Do you feel the need to stay as trendy as possible and FOMO spending? If you find yourself shopping to compete with others in your circle to show you have the latest and greatest items, you may be an emotional shopper.

6. Trying to create a better version of yourself

It is healthy to always want to improve yourself. However, if you are dissatisfied with your life and who you are, impulsively buying a whole new wardrobe is more damaging than good. If you find yourself doing this, you may be an emotional spender.

7. Buying and returning

You jump online and buy everything in your cart. It arrives at your home, and you suddenly don’t want them anymore. Return. You may be doing this for the simple act of shopping itself. You may be an emotional spender.

8. Bad news shopping

When you receive bad news, you instantly hit the nearest store. You are practicing coping mechanisms in the form of a shopping addiction. You may be an emotional shopper.

9. Stressed about financial issues

Many people spend money–ironically–when they are stressed about money. If you find yourself spending copious amounts of money when you are stressed about your financial situation, you may be an emotional spender.

What are the consequences of emotional spending?

With every action, there is an equal, opposite reaction. Therefore, when you emotionally spend, there are consequences.

You can become dependent and addicted to shopping. Psychologists share that compulsive and impulsive shopping is an addiction that may need psychological intervention. You can end up financially in the hole and even experience feelings of more depression and stress.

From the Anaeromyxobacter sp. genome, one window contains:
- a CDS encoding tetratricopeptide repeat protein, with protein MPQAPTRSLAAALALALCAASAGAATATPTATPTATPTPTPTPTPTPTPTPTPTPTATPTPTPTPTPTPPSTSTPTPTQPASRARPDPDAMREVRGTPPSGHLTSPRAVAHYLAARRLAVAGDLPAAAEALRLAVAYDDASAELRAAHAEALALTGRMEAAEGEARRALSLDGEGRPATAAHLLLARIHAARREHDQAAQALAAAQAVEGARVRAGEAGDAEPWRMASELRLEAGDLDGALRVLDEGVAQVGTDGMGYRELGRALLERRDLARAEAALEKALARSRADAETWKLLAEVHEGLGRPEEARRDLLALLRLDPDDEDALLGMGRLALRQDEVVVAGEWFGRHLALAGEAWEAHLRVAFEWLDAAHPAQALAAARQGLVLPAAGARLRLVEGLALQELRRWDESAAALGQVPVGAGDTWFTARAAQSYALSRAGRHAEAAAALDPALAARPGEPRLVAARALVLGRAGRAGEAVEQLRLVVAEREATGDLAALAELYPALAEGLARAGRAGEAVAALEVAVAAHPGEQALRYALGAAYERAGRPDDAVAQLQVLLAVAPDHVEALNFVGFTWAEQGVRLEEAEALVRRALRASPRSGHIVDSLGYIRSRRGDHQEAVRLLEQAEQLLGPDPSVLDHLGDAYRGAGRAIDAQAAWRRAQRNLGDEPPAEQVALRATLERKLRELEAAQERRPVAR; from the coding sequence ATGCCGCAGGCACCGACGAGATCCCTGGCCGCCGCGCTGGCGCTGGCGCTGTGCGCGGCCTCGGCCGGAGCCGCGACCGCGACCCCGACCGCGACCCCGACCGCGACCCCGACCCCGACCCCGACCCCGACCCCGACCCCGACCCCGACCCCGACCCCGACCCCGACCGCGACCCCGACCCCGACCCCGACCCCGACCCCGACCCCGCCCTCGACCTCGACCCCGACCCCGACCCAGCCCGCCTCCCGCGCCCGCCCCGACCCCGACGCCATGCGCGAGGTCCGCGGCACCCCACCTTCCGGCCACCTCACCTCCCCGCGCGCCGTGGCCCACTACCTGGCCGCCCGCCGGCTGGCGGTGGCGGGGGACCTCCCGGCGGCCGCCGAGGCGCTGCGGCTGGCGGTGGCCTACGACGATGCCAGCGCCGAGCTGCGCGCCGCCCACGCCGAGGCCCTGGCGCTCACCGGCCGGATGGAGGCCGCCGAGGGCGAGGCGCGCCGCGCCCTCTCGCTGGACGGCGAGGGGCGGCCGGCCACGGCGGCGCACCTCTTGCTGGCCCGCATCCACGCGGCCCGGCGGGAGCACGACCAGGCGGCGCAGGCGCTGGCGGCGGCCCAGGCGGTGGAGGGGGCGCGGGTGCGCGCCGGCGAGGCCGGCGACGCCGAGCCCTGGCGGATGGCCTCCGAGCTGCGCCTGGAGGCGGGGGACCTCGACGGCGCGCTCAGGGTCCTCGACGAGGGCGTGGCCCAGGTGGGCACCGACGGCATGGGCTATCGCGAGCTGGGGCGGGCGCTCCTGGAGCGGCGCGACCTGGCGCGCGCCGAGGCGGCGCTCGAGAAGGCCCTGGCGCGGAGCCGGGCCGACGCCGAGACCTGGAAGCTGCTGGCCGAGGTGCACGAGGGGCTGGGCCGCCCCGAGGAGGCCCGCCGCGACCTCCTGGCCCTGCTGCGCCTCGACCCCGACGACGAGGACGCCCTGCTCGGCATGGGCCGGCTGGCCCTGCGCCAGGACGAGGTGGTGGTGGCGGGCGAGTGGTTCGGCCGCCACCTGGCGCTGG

Psychologists share that compulsive and impulsive shopping is an addiction that may need psychological intervention.

How to fix it

If you feel you are an emotional spender, don’t fret! There are ways to gain control of your spending habits.

First, create a financial plan and budget. Itemize your bills, debts, and other priorities that require your money first. Stick to your budget to control the urge to frivolous spending.

Do not hide your spending from your closest person/s. They can provide the necessary support to help keep you on track. There is no need to feel guilt, fear, or shame. There is help!

@shewolfeofwallstreet Avoid emotional spending! #moneytiktok #emotionalspender #debtfreecommunity ♬ Pieces (Solo Piano Version) – Danilo Stankovic

Next, practice impulse control by stopping and thinking before taking action. Ask yourself WHY you are considering purchasing something. Is it because you are stressed? Celebrating yourself? There are healthier ways to cope and celebrate yourself for simply being YOU!

Finally, it may be time to consider tackling WHY you jump to emotional spending. Contact a local therapist to discuss underlying issues and what you can do to stop emotionally spending.

Bottom line

Never feel like you are alone. The pandemic unearthed many uncertainties and stresses like never before. If you find yourself purchasing and spending on items you do not need every time emotions run high, you may be an emotional spender.

Emotional spending can be regulated by practicing self-control, reaching out to your support group, and contacting a professional. With discipline and practice, you can learn healthier coping mechanisms versus shopping when you are feeling overwhelmed or the need to celebrate yourself.

You can do this!